# How to Create Tensors with Random Values

Many TensorFlow applications require tensors that contain random values instead of predetermined values. The `tf`

package provides many functions for creating random-valued tensors and the following table lists five of them.

Creating Tensors with Random Values

Function | Description |

`random_normal(shape, mean=0.0, stddev=1.0, dtype=tf.float32, seed=None, name=None)` |
Creates a tensor with normally distributed values |

`truncated_normal(shape, mean=0.0, stddev=1.0, dtype=tf.float32, seed=None, name=None)` |
Creates a tensor with normally distributed values excluding those lying outside two standard deviations |

`random_uniform(shape, minval=0, maxval=None, dtype=tf.float32, seed=None, name=None)` |
Creates a tensor with uniformly distributed values between the minimum and maximum values |

`random_shuffle(tensor, seed=None, name=None)` |
Shuffles a tensor along its first dimension |

`set_random_seed(seed)` |
Set the seed value for all random number generation in the graph |

The `random_normal`

and `truncated_normal`

functions create tensors containing normally distributed values. Their arguments determine the characteristics of the distribution. This figure shows what a normal distribution looks like with a mean of 0.0 and a standard deviation (σ) of 1.0.

Standard deviation tells you how much a normally distributed variable is expected to vary from the mean. Approximately 68.2 percent of the time, a variable lies within one standard deviation from the mean, while 95.4 percent of the time, the variable lies within two standard deviations.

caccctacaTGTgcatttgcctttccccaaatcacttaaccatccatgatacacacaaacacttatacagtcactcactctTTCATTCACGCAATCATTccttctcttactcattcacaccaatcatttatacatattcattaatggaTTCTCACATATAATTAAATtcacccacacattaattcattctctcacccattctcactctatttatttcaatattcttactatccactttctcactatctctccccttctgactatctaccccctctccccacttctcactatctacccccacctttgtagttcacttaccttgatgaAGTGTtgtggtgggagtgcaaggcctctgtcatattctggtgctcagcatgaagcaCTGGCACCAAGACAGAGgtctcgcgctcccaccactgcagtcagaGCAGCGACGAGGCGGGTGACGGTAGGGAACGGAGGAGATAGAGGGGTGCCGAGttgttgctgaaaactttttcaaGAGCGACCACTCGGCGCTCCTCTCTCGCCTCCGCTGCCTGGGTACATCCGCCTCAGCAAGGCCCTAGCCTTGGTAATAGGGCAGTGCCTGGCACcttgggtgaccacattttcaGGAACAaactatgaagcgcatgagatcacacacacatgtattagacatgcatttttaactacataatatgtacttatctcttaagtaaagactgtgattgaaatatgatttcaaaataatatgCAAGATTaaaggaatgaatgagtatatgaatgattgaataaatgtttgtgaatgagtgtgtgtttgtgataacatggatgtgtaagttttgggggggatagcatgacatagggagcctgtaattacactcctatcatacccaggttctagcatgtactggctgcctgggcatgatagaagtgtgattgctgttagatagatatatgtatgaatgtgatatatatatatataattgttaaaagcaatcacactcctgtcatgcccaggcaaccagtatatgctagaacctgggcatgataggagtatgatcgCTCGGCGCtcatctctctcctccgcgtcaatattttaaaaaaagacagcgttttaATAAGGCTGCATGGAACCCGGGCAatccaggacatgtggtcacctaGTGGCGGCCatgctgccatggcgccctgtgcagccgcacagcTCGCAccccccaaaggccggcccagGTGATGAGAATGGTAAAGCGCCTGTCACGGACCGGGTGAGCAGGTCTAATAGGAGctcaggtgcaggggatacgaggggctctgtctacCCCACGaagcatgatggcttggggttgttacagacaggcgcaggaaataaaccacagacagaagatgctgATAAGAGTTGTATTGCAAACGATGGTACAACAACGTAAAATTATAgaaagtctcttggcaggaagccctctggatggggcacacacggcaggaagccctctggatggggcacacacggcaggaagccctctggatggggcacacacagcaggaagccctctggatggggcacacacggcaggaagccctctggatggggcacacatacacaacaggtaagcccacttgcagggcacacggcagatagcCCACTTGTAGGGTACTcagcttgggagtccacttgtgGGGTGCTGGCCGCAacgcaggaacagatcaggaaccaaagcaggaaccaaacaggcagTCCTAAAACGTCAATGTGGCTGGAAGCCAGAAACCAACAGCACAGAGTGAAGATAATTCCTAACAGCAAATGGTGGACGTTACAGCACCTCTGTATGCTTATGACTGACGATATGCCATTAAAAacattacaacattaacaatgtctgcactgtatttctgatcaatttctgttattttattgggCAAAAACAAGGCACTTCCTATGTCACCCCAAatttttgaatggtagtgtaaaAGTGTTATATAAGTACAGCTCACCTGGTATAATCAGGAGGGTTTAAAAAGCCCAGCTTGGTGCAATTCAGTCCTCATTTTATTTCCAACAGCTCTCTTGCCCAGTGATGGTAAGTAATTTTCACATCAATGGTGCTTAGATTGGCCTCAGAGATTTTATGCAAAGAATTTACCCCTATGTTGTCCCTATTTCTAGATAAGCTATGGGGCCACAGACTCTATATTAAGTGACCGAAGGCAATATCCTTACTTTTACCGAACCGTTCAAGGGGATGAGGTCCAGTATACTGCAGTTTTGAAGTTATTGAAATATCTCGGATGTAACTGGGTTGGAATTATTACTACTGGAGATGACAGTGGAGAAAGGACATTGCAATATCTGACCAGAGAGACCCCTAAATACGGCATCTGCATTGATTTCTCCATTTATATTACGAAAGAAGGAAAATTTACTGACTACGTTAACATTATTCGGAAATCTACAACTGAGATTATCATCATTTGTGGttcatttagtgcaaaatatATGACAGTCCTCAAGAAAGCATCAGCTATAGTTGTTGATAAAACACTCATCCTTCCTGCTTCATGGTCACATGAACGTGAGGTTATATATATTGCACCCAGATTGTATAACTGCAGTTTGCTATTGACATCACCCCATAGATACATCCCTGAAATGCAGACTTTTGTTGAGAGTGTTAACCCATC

In the `random_normal`

and `truncated_normal`

functions, the default mean is 0.0, and the default standard deviation is 1.0. `random_normal`

generates random values throughout the distribution, so very large and very small values are unlikely but possible. The following code calls `random_normal`

to generate 20 random values:

rnd_ints = tf.random_normal([10], dtype=tf.float64)

In contrast, `truncated_normal`

guarantees that the generated values lie within two standard deviations from the mean. Any value outside this range will be discarded and reselected. In this manner, `truncated_normal`

ensures that the tensor won’t contain any improbably large or small values.

`random_uniform`

creates a tensor containing uniformly distributed values that lie between a minimum and maximum. Because the distribution is uniform, every value is equally likely.

`random_shuffle`

doesn’t create a new tensor, but randomly shuffles the values in an existing tensor. This shuffling is limited to the tensor’s first dimension.

Each function in the table accepts a seed parameter that initializes the random number generator. Setting a random seed is important to ensure that sequences aren’t repeated.

You can obtain and set a seed value by calling `set_random_seed`

, which accepts a floating-point value and makes the argument the seed for every operation in the current graph.